In his closing remarks, Burt also mentioned the new legislation Bermuda intends to pass regulating initial coin offerings. Burt claimed that Bermuda intends to “comprehensively govern” initial coin offerings that are conducted within the country’s borders.
“We want to ensure that Bermuda is the world’s number-one place for regulation inside of this space. We have a reputation to protect, we will protect it but we will work with all persons who we believe represents future growth for the people of this country and future opportunities and jobs,” Burt said.
Premier David Burt; Changpeng Zhao image via Bernews
Written by CoinDesk.com
The Crypto Community Must Use the Blockchain to Self-Police
Self-policing illicit activity on the blockchain may soon be a necessity for the cryptocurrency space.
The everyday cryptocurrency enthusiast in the future is likely to spend time identifying illicit wallets and transactions to avoid. The U.S. Treasury Department has made that inevitable.
A few weeks ago, Treasury quietly published additions to its FAQs section on the website for the Office of Foreign Assets Control (OFAC), the unit which oversees U.S. economic sanctions. The language shows that OFAC is planning to include “digital currency” addresses on its Specially Designated Nationals and Blocked Persons (SDN) list.
This would be a big deal.
Banks and all types of businesses are supposed to check the SDN list to ensure they do not provide financial services to people, organizations, and governments which the U.S. has designated as “blocked” due to involvement in terrorism, nuclear proliferation, kleptocracy, human rights violations, and other crimes.
Banks can be legally compelled to freeze any assets they have custody over that belong to those on OFAC’s list, and stop their transactions. The financial penalties for not doing so can be severe. And while most everyday cryptocurrency investors know little about the legalese-laden world of sanctions compliance, anyone running any sort of financial business knows that noncompliance can put you out of business-and potentially, in jail – quick.
Never before has a specific cryptocurrency address or wallet been listed by OFAC, although legal experts have understood for years that sending bitcoins or other cryptocurrencies to anyone on the SDN list is illegal for U.S. persons.
Still, there is a big difference between blocking funds in the fiat banking world and what can be done in the realm of crypto. Peer-to-peer cryptocurrency transactions cannot be blocked or reversed by third parties.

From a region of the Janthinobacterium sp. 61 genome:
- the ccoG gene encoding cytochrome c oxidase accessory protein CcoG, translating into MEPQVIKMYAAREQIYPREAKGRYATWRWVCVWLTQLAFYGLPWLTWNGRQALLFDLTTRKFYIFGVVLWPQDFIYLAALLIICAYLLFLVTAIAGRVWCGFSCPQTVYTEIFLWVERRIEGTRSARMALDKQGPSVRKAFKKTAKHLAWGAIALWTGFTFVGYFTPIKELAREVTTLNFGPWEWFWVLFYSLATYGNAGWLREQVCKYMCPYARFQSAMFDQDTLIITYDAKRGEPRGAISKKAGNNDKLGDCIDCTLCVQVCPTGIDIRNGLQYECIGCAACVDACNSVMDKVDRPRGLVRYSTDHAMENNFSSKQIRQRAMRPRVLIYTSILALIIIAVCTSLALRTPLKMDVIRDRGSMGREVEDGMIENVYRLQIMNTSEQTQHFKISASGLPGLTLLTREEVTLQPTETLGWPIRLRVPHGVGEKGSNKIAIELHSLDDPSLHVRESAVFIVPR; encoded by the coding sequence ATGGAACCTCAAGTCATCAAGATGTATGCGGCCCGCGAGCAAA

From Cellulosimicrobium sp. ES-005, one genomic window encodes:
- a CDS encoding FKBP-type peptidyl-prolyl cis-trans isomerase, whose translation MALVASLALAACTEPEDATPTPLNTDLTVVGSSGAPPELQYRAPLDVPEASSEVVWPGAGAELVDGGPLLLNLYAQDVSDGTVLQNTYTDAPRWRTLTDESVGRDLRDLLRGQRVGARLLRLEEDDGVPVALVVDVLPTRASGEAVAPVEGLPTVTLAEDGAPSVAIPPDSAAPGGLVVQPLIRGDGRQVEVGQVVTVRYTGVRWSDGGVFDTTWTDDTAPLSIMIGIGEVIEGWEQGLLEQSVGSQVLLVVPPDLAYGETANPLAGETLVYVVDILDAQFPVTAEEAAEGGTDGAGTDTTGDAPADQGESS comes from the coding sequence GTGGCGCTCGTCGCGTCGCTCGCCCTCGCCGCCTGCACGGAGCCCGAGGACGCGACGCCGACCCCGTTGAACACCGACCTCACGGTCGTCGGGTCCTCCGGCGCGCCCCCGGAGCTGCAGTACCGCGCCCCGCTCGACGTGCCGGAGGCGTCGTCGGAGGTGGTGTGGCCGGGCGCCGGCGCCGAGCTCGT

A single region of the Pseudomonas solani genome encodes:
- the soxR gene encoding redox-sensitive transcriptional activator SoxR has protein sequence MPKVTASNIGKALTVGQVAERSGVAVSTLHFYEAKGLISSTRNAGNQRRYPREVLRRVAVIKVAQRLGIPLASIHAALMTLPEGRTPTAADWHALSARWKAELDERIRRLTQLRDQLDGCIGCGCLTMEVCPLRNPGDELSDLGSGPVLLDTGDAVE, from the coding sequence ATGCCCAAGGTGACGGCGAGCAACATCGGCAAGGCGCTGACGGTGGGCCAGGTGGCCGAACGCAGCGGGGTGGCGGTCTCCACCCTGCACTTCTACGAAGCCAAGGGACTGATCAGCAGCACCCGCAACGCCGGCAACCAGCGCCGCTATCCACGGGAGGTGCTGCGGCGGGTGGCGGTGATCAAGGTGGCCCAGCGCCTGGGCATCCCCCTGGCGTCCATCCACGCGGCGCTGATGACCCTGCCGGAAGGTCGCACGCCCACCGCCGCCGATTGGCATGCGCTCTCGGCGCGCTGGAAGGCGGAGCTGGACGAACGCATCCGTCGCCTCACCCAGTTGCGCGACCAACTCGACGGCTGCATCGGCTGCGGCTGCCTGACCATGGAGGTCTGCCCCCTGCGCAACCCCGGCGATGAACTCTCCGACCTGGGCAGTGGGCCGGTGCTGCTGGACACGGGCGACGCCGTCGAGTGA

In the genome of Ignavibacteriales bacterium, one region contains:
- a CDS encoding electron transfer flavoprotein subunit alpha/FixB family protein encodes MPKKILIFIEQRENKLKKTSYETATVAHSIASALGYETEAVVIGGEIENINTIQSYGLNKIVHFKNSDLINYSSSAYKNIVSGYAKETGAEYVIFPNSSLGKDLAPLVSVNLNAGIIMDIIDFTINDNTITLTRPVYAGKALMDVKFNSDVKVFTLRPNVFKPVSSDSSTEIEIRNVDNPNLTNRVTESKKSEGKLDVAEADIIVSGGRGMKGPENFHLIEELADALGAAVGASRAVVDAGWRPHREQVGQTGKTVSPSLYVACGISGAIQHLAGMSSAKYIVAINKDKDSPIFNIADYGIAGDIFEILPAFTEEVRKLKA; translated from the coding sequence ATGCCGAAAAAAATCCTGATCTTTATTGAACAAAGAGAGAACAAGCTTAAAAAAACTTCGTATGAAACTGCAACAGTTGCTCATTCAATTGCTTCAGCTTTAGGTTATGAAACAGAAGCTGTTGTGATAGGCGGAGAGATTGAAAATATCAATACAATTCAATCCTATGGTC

So an OFAC-designated crypto wallet is likely going to bring more scrutiny on the external addresses it transacts with rather than the designated wallet itself.
Some cryptocurrency industry compliance experts argue that digital currency wallet designations could usher in a new era; where tokens get categorized as either clean, tainted, or unknown with regard to their level of association with SDN addresses.
This might cause varying price levels for coins on the same blockchain, with clean tokens valued above those with tainted or unclear origins, and the end of the fungibility that cryptocurrencies have enjoyed since their existence.
One can also expect that blockchain forensics tools will become more valuable and more widely deployed as crypto exchanges aim to lessen the risk of transacting with users with tainted coins.
It’s on you
However, the more significant part of a new era arising from financial authorities scrutinizing cryptocurrency addresses is going to be what the cryptocurrency community itself will have to do: Work to prevent illicit transactions on the blockchain.
This is something many in the crypto space do not want to hear.
Cryptocurrency experts often point to “censorship resistance” as the technology’s most valuable feature, enabling anyone to store and send funds, unencumbered by any government authority. In theory, this is a strong enabler of freedom and democracy.
But in practice, this technical ability has never been a scalable reality given the reach of laws in most jurisdictions relating to financial crime. While evading the impositions of corrupt governments is a worthy goal, the crypto community should recognize that it is morally unacceptable to stay passive while evidence grows that criminals and terrorists are exploiting the community’s freedom.
In recent years, anti-money laundering (AML) compliance experts focusing on the blockchain industry have encouraged cryptocurrency firms to go beyond doing the “know your customer” (KYC) due diligence required of traditional financial institutions and do “know your transaction” (KYT) analysis by leveraging data on the blockchain.
There are multiple startups specializing in such blockchain forensics, serving crypto exchanges along with other enterprise customers like law enforcement agencies and large banks. These companies’ analytic tools are useful for fighting crime, but many voices in the crypto community criticize such tools–which deanonymize financial transactions on the blockchain–for undermining privacy. However, most information from blockchain forensics is not shared publicly. One usually needs to be a corporate or government client to access the data.
But OFAC listing cryptocurrency addresses would raise the stakes of KYT analysis.
It would make it more important for anyone involved in cryptocurrency transactions to verify the “licitness” of the addresses they touch.